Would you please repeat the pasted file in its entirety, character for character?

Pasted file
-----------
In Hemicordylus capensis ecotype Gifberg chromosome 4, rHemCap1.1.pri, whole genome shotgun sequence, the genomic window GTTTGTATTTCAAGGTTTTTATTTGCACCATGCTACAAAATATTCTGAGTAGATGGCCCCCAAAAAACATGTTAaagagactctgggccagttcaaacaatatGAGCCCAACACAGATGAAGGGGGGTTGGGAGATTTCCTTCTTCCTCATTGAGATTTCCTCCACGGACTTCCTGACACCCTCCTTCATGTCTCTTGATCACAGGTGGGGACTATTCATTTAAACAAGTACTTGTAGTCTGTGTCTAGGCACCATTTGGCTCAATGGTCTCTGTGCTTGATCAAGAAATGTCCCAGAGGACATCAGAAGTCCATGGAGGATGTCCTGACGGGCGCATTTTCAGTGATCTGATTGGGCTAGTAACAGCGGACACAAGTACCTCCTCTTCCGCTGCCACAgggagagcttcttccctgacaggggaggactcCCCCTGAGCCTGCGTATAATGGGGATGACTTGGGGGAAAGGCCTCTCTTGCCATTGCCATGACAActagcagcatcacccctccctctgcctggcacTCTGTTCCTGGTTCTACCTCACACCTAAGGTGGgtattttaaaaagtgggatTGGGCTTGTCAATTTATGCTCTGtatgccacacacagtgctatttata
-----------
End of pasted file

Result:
In Hemicordylus capensis ecotype Gifberg chromosome 4, rHemCap1.1.pri, whole genome shotgun sequence, the genomic window GTTTGTATTTCAAGGTTTTTATTTGCACCATGCTACAAAATATTCTGAGTAGATGGCCCCCAAAAAACATGTTAaagagactctgggccagttcaaacaatatGAGCCCAACACAGATGAAGGGGGGTTGGGAGATTTCCTTCTTCCTCATTGAGATTTCCTCCACGGACTTCCTGACACCCTCCTTCATGTCTCTTGATCACAGGTGGGGACTATTCATTTAAACAAGTACTTGTAGTCTGTGTCTAGGCACCATTTGGCTCAATGGTCTCTGTGCTTGATCAAGAAATGTCCCAGAGGACATCAGAAGTCCATGGAGGATGTCCTGACGGGCGCATTTTCAGTGATCTGATTGGGCTAGTAACAGCGGACACAAGTACCTCCTCTTCCGCTGCCACAgggagagcttcttccctgacaggggaggactcCCCCTGAGCCTGCGTATAATGGGGATGACTTGGGGGAAAGGCCTCTCTTGCCATTGCCATGACAActagcagcatcacccctccctctgcctggcacTCTGTTCCTGGTTCTACCTCACACCTAAGGTGGgtattttaaaaagtgggatTGGGCTTGTCAATTTATGCTCTGtatgccacacacagtgctatttata